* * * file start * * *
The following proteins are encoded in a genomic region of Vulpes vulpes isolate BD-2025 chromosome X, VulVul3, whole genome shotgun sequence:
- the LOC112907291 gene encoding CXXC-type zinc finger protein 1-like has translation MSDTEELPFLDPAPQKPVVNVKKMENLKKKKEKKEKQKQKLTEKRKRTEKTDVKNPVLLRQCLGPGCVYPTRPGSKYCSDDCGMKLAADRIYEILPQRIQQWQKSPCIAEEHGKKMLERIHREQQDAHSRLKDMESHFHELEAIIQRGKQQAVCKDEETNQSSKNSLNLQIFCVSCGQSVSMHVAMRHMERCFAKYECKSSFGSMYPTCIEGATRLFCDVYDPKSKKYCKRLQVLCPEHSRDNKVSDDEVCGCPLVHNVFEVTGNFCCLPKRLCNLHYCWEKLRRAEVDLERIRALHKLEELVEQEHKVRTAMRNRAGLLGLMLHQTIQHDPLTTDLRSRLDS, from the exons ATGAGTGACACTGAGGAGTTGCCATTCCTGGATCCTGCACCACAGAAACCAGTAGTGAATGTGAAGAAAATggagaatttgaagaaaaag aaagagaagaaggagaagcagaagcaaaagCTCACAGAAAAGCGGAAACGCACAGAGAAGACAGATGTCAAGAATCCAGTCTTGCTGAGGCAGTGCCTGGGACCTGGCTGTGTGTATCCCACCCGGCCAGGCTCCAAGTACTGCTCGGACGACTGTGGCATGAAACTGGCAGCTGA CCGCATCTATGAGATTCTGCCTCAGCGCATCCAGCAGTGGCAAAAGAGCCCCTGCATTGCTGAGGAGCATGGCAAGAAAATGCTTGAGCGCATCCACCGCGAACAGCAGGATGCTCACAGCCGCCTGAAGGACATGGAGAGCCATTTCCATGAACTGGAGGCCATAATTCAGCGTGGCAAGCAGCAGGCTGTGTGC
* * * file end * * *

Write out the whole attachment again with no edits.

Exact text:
The following proteins are encoded in a genomic region of Vulpes vulpes isolate BD-2025 chromosome X, VulVul3, whole genome shotgun sequence:
- the LOC112907291 gene encoding CXXC-type zinc finger protein 1-like has translation MSDTEELPFLDPAPQKPVVNVKKMENLKKKKEKKEKQKQKLTEKRKRTEKTDVKNPVLLRQCLGPGCVYPTRPGSKYCSDDCGMKLAADRIYEILPQRIQQWQKSPCIAEEHGKKMLERIHREQQDAHSRLKDMESHFHELEAIIQRGKQQAVCKDEETNQSSKNSLNLQIFCVSCGQSVSMHVAMRHMERCFAKYECKSSFGSMYPTCIEGATRLFCDVYDPKSKKYCKRLQVLCPEHSRDNKVSDDEVCGCPLVHNVFEVTGNFCCLPKRLCNLHYCWEKLRRAEVDLERIRALHKLEELVEQEHKVRTAMRNRAGLLGLMLHQTIQHDPLTTDLRSRLDS, from the exons ATGAGTGACACTGAGGAGTTGCCATTCCTGGATCCTGCACCACAGAAACCAGTAGTGAATGTGAAGAAAATggagaatttgaagaaaaag aaagagaagaaggagaagcagaagcaaaagCTCACAGAAAAGCGGAAACGCACAGAGAAGACAGATGTCAAGAATCCAGTCTTGCTGAGGCAGTGCCTGGGACCTGGCTGTGTGTATCCCACCCGGCCAGGCTCCAAGTACTGCTCGGACGACTGTGGCATGAAACTGGCAGCTGA CCGCATCTATGAGATTCTGCCTCAGCGCATCCAGCAGTGGCAAAAGAGCCCCTGCATTGCTGAGGAGCATGGCAAGAAAATGCTTGAGCGCATCCACCGCGAACAGCAGGATGCTCACAGCCGCCTGAAGGACATGGAGAGCCATTTCCATGAACTGGAGGCCATAATTCAGCGTGGCAAGCAGCAGGCTGTGTGC